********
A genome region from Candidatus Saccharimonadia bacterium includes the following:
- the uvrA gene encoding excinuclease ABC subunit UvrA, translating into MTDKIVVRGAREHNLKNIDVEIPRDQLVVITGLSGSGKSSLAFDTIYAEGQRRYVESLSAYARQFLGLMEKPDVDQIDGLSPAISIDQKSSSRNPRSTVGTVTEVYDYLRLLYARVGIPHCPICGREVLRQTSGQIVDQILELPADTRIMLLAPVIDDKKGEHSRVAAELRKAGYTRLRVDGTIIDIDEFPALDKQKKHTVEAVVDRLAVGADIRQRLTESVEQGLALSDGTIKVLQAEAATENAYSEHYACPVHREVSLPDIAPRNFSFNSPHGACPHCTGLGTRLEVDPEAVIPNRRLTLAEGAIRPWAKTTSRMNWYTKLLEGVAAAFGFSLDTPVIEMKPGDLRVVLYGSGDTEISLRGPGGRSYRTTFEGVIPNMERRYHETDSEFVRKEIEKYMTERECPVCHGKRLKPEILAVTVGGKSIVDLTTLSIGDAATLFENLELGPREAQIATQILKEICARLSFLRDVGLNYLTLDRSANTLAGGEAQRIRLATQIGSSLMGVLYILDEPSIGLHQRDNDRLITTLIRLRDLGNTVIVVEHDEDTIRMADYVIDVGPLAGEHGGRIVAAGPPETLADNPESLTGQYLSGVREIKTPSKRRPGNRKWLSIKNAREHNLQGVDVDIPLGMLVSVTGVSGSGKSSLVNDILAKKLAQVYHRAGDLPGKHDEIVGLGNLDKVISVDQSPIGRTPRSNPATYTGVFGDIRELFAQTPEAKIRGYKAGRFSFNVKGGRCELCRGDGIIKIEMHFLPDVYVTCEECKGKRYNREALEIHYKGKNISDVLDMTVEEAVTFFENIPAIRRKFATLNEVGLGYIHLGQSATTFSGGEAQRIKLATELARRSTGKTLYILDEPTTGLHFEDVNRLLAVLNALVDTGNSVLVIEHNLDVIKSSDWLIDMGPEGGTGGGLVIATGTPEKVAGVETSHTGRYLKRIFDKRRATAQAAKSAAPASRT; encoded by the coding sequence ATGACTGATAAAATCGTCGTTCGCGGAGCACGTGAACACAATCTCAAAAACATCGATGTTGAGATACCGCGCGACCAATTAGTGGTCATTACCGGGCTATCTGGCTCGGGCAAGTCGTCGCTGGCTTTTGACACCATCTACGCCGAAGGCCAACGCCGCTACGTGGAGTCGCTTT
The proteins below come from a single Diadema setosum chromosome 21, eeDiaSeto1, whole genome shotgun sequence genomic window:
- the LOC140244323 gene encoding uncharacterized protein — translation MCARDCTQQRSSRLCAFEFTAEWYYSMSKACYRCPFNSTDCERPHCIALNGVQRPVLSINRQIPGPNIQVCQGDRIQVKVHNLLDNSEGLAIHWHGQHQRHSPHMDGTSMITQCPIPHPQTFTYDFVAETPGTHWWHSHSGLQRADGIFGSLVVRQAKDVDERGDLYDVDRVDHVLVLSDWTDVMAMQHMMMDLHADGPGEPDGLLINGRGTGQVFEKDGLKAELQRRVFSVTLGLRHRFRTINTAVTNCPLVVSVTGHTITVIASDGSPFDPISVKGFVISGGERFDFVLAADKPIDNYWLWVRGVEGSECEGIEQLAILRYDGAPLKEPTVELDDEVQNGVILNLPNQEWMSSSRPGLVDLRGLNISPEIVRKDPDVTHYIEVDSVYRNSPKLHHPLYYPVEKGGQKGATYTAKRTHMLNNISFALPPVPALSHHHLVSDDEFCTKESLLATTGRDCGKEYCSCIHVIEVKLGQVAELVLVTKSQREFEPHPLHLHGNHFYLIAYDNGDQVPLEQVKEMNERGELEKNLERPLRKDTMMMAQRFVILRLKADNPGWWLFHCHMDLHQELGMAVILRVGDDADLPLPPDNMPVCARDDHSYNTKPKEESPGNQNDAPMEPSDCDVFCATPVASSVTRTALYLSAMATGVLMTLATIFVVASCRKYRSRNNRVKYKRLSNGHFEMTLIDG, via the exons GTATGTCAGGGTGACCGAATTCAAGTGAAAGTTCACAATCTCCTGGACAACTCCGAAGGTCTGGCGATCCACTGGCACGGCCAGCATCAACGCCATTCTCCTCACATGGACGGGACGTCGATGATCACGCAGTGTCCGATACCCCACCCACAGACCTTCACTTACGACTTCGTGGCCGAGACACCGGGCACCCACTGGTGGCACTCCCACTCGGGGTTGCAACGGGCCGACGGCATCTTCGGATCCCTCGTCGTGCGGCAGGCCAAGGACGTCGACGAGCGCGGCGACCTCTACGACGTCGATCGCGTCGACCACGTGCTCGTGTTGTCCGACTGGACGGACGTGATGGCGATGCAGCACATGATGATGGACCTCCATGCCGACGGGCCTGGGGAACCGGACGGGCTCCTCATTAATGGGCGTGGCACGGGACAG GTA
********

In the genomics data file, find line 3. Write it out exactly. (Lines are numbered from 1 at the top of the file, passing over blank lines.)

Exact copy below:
The proteins below come from a single Diadema setosum chromosome 21, eeDiaSeto1, whole genome shotgun sequence genomic window: